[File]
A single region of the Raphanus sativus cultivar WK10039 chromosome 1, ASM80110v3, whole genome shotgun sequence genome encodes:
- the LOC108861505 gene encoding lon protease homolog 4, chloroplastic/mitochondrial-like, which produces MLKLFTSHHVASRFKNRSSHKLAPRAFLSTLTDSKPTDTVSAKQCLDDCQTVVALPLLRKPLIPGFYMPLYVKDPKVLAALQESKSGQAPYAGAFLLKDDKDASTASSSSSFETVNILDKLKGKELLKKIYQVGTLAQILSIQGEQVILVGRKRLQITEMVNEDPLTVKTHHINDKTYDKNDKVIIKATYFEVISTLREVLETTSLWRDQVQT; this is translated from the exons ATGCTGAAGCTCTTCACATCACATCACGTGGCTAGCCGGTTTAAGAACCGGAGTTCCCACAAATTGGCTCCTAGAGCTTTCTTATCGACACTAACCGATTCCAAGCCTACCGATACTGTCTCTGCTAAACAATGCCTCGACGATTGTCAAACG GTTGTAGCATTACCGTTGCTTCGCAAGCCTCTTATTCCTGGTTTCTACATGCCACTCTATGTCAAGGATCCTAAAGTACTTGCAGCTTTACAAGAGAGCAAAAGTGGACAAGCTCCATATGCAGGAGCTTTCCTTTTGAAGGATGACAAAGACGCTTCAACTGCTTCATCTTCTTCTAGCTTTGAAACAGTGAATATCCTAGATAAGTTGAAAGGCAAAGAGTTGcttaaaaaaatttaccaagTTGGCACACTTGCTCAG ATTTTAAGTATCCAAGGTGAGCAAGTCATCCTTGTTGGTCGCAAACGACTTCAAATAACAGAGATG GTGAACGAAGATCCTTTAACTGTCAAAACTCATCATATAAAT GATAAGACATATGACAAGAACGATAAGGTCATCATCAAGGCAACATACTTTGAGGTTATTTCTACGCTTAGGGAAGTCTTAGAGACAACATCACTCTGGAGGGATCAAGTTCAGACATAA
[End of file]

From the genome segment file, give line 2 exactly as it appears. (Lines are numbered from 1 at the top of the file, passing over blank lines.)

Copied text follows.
- the LOC108861505 gene encoding lon protease homolog 4, chloroplastic/mitochondrial-like, which produces MLKLFTSHHVASRFKNRSSHKLAPRAFLSTLTDSKPTDTVSAKQCLDDCQTVVALPLLRKPLIPGFYMPLYVKDPKVLAALQESKSGQAPYAGAFLLKDDKDASTASSSSSFETVNILDKLKGKELLKKIYQVGTLAQILSIQGEQVILVGRKRLQITEMVNEDPLTVKTHHINDKTYDKNDKVIIKATYFEVISTLREVLETTSLWRDQVQT; this is translated from the exons ATGCTGAAGCTCTTCACATCACATCACGTGGCTAGCCGGTTTAAGAACCGGAGTTCCCACAAATTGGCTCCTAGAGCTTTCTTATCGACACTAACCGATTCCAAGCCTACCGATACTGTCTCTGCTAAACAATGCCTCGACGATTGTCAAACG GTTGTAGCATTACCGTTGCTTCGCAAGCCTCTTATTCCTGGTTTCTACATGCCACTCTATGTCAAGGATCCTAAAGTACTTGCAGCTTTACAAGAGAGCAAAAGTGGACAAGCTCCATATGCAGGAGCTTTCCTTTTGAAGGATGACAAAGACGCTTCAACTGCTTCATCTTCTTCTAGCTTTGAAACAGTGAATATCCTAGATAAGTTGAAAGGCAAAGAGTTGcttaaaaaaatttaccaagTTGGCACACTTGCTCAG ATTTTAAGTATCCAAGGTGAGCAAGTCATCCTTGTTGGTCGCAAACGACTTCAAATAACAGAGATG GTGAACGAAGATCCTTTAACTGTCAAAACTCATCATATAAAT GATAAGACATATGACAAGAACGATAAGGTCATCATCAAGGCAACATACTTTGAGGTTATTTCTACGCTTAGGGAAGTCTTAGAGACAACATCACTCTGGAGGGATCAAGTTCAGACATAA